The very fact it’s living in the modern world, is affecting it. We are talking about the younger generation that will make decisions about what they are doing. In both America and Israel.  They are re-evaluating the world that their parents have brought them into. We’re probably going to see changes in the next 20-30 years. After all, they do not want to be poor.

You hope that the secular and Haredi worlds can live side by side but at the moment even the modern Orthodox are getting annoyed with the Haredim as the recent riots in Beit Shemesh prove.

Once they take over a community no one else can live in – like in some parts of Jerusalem and Beit Shemesh – that’s unacceptable. That is something people won’t tolerate because they want to live their lives. One neighbor cannot impinge on the other’s rights; it’s true the Haredi community doesn’t understand its task in a democracy. It believes when its population grows in a territory the whole area should be governed by its rules.

The Haredization of Jerusalem is already here – how can this situation be clawed back?

The community is poor, uneducated and very militant – the combination is lethal. It will kill Jerusalem.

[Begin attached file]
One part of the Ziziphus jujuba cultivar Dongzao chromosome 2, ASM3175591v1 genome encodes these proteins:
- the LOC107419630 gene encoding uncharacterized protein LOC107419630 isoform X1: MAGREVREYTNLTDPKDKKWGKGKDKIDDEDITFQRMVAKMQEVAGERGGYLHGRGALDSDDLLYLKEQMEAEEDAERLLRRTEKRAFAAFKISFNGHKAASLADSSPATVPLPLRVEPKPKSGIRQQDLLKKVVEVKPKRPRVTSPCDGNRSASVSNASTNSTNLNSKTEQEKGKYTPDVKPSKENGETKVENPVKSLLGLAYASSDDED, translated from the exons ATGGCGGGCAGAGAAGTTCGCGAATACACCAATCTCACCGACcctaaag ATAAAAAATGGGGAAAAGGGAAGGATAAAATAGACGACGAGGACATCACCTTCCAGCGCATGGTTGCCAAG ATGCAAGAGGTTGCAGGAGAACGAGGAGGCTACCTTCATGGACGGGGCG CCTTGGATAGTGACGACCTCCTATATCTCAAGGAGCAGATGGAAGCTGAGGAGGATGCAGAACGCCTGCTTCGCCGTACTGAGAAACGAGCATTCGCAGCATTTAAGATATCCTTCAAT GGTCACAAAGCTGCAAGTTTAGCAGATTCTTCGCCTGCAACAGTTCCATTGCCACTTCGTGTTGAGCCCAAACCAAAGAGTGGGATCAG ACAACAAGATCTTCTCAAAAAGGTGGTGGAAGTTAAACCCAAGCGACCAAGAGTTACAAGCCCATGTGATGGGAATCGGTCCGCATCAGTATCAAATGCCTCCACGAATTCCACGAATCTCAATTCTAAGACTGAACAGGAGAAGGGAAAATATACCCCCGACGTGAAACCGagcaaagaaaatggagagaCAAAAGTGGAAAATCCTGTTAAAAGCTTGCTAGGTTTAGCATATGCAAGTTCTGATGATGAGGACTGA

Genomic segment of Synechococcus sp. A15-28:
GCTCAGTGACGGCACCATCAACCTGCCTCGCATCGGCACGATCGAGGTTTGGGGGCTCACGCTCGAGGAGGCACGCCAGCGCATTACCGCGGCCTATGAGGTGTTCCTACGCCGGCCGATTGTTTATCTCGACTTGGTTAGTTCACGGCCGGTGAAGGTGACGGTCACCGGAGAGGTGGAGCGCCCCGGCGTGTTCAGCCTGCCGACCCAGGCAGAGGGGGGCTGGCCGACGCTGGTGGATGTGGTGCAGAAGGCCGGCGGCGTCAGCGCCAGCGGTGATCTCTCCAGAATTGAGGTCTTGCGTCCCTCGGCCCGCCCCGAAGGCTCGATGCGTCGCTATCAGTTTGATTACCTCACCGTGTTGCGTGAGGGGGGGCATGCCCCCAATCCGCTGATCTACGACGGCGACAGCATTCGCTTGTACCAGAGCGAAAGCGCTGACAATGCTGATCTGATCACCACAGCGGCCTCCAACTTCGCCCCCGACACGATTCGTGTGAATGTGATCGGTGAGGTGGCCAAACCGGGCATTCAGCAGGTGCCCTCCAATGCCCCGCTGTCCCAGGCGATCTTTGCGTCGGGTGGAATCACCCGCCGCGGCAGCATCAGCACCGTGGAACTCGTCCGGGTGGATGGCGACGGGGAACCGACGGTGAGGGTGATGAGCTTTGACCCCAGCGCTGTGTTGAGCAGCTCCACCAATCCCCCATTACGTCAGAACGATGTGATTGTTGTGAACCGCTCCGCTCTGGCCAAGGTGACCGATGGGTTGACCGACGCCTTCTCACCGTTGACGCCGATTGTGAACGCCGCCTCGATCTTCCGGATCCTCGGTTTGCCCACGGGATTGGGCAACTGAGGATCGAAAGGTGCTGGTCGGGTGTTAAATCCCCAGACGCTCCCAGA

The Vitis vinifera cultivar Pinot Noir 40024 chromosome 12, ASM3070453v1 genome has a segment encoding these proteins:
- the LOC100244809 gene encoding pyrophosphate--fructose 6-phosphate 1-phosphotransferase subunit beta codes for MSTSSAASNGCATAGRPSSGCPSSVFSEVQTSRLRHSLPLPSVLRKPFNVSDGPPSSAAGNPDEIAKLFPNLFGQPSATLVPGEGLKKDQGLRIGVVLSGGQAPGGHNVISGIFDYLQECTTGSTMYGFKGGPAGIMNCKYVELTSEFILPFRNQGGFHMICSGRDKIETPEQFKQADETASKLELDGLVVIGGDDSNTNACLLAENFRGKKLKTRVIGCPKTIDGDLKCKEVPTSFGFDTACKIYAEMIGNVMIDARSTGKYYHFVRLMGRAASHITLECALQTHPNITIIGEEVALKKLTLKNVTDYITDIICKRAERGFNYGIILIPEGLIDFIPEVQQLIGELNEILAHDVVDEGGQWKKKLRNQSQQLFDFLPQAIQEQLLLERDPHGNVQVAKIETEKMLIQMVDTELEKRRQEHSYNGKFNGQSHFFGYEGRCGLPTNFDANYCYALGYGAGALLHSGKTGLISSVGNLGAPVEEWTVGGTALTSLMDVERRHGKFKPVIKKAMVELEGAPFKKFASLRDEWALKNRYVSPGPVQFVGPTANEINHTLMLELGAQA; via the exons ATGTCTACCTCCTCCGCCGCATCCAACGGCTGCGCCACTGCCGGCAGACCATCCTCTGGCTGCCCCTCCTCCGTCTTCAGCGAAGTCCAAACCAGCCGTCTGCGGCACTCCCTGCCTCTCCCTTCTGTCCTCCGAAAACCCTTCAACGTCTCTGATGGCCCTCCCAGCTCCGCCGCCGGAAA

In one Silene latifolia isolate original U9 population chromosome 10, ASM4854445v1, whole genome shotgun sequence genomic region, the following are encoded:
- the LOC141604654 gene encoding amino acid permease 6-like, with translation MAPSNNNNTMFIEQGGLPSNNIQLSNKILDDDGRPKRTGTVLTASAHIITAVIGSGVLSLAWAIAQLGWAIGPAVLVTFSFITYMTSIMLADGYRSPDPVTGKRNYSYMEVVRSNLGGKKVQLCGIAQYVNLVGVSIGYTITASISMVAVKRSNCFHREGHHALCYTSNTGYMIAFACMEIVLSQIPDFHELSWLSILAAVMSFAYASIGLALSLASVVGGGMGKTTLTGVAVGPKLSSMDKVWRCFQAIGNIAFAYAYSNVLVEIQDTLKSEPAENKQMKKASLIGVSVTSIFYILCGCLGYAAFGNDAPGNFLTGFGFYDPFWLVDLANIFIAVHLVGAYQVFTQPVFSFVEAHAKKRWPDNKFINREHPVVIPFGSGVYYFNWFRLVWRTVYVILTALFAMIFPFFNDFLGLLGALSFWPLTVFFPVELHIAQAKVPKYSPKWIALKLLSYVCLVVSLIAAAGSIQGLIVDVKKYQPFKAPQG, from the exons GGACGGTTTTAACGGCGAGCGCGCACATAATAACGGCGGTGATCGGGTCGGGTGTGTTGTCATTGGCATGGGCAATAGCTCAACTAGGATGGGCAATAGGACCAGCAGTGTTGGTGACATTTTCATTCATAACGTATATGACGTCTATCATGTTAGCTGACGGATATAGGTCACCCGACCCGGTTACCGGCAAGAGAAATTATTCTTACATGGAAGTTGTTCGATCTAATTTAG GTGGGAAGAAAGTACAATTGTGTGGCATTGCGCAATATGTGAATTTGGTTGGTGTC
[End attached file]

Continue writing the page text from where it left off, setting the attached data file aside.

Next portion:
How can the Haredi leadership recognise the need to modernise?

There is one factor in favour of modernisation- poverty. Some of the leadership recognizes and is concerned by this. Although the politicians would recommend poverty should be paid for, the leaders have a deeper approach. Certain changes must occur. First women join professions. Later on some men join. Things will change. Young men will be encouraged to join colleges. Already now there are a couple of colleges where Haredi girls are accepted to law or commerce school.

What do you think about the status of women in the Haredi world?

The big issue here is a very delicate one. That is children. Large families thirty years ago was six children; now there’s 13 or 14 – from one wife. I believes the glorification of bringing as many children as possible is a definite way of ensuring women can’t bring their advantages into effect – subjugation.

It’s inconceivable for a woman to say to her husband, “I won’t have more than three children” – a cause for divorce. Inconceivable and non-existent.

Do you think there should be Orthodox female rabbis?

I’m all for it. I think if women want to serve as rabbis in religious function they should be given the right to do so. The issue of depriving women a religious position is part of deprivation of women from positions of power. Women don’t have equal rights in Judaism because they never had them in any field of life- a general result of subjugation.

Why is there a lack of state involvement in social issues?

The state has been run by conservatives who don’t want equal rights for women, Arabs, anyone; any progressive left issues. They want to sabotage these things.